Ellation has stated that attackers altered Crunchyroll's Cloudflare configuration so that visitors were pushed to an external server that downloaded malware.
Ellation has stated that attackers altered Crunchyroll's Cloudflare configuration so that visitors were pushed to an external server that downloaded malware.

Asian entertainment website Crunchyroll.com is blaming a DNS hijack attack after site visitors in the early morning of Nov. 4 were redirected to a malicious website designed to infect them with malware.

According to a blog post from Crunchyroll parent company Ellation, attackers altered the video streaming website's Cloudflare configuration so that visitors were pushed to an external server that downloaded a malicious file called CrunchViewer.exe, which targets Windows PC web users.

Crunchyroll said the attack took place on Saturday around 3:30 a.m. PST and lasted for approximately two-and-a-half hours. The company responded by taking its site down around 6 a.m. PST and restoring the correct configuration at roughly 9 a.m.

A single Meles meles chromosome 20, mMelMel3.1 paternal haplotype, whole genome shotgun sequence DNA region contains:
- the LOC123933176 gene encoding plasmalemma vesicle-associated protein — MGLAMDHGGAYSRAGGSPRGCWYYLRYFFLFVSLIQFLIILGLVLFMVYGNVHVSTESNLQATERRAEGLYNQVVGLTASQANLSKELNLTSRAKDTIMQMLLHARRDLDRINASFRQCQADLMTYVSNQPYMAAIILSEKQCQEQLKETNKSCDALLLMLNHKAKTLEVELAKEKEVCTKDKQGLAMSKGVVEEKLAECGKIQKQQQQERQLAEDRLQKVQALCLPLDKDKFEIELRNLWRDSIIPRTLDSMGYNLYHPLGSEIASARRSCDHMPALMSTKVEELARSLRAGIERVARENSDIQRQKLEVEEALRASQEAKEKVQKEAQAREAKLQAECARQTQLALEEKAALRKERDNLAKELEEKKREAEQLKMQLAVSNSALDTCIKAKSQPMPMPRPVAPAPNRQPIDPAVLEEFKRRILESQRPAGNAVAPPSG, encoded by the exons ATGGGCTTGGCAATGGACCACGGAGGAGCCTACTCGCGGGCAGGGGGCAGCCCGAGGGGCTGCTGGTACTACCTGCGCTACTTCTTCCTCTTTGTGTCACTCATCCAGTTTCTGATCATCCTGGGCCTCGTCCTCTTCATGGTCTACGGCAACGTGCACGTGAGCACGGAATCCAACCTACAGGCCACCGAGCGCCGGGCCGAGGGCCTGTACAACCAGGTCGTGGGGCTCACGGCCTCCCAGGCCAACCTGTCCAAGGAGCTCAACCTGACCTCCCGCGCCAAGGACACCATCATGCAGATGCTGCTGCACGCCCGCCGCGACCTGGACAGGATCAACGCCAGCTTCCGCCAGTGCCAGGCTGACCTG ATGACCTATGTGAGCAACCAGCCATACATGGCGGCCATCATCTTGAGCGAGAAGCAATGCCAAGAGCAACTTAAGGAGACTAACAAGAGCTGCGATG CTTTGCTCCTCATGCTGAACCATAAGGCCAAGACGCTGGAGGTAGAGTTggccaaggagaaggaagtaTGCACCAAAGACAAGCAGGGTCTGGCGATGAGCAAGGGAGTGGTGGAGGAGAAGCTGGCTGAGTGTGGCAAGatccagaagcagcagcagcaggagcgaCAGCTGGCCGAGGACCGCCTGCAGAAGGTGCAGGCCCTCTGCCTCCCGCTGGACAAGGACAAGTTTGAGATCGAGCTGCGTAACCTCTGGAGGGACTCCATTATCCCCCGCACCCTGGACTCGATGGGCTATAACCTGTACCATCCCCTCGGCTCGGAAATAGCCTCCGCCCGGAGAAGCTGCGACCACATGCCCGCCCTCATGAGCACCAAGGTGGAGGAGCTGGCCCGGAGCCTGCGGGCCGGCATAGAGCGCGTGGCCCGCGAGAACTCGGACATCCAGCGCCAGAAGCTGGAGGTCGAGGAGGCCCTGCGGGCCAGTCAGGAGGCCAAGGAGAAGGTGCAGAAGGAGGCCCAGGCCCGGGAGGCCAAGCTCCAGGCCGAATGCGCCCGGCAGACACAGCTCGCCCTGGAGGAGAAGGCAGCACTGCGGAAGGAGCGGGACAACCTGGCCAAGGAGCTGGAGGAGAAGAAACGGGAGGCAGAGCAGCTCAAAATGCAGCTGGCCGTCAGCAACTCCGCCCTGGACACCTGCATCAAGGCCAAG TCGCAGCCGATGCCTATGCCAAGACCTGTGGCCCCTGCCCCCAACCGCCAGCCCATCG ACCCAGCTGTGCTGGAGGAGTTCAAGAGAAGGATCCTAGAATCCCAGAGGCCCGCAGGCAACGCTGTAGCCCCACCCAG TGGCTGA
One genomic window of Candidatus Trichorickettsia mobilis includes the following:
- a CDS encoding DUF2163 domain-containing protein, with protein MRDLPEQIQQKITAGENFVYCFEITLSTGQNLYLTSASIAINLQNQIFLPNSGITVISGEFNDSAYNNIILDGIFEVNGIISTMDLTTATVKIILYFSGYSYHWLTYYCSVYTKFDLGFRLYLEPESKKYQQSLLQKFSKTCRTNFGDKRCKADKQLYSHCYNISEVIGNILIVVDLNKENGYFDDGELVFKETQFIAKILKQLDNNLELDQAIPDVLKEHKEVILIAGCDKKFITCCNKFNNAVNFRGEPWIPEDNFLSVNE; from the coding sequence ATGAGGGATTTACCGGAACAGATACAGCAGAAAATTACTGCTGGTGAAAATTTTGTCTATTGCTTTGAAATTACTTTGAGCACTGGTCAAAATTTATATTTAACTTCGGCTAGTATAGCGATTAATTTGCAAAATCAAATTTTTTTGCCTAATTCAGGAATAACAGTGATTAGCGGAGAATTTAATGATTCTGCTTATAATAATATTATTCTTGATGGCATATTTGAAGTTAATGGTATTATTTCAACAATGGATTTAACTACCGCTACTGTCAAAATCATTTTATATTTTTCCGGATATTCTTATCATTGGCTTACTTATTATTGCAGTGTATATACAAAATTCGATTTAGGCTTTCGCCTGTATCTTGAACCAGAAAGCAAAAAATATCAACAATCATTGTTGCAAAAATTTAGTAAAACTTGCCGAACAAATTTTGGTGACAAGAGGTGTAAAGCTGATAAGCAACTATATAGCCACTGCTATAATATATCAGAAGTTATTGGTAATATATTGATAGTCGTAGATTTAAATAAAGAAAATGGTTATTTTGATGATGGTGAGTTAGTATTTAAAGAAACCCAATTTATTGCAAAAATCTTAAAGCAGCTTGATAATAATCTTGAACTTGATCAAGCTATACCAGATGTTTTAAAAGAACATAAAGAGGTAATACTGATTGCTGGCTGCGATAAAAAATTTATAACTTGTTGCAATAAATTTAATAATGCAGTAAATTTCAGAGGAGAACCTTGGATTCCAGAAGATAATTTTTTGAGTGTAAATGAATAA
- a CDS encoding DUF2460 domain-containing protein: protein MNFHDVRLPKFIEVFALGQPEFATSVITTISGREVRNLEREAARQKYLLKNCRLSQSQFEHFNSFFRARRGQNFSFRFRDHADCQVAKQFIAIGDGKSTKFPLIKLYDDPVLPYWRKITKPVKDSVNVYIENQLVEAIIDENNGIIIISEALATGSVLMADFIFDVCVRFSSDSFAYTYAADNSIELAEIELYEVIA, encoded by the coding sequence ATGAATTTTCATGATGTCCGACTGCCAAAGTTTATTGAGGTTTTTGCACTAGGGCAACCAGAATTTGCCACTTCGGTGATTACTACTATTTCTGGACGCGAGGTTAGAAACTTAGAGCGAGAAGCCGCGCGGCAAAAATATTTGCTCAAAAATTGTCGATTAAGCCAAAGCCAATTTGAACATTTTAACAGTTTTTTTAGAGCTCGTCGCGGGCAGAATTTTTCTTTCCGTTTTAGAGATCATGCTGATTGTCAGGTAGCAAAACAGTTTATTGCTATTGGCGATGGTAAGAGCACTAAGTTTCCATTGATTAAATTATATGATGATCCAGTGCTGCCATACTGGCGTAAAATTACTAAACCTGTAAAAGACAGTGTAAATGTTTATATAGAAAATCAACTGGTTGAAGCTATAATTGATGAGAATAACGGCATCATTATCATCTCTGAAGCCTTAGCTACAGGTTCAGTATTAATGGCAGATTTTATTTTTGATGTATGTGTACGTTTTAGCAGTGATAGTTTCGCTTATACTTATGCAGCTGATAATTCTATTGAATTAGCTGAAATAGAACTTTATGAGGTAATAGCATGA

“We've identified this as an isolated attack on our Cloudflare layer, and not Crunchyroll itself. As such, our servers were not compromised in any way, and none of our users' secure information and data was at risk,” announced Crunchroll, whose entertainment offerings include anime and manga.

However, in his own Nov. 4 blog post, security researcher Bart Blaze states that so far he has found "no evidence" that an DNS hijack occurred, instead asserting that the perpetrator seems to have hacked the website. Citing the malware analysis service ANY.RUN, Blaze also reported in his blog post that the malware downloaded Meterpreter, a post-exploitation backdoor tool derived from the pen-testing framework Metasploit.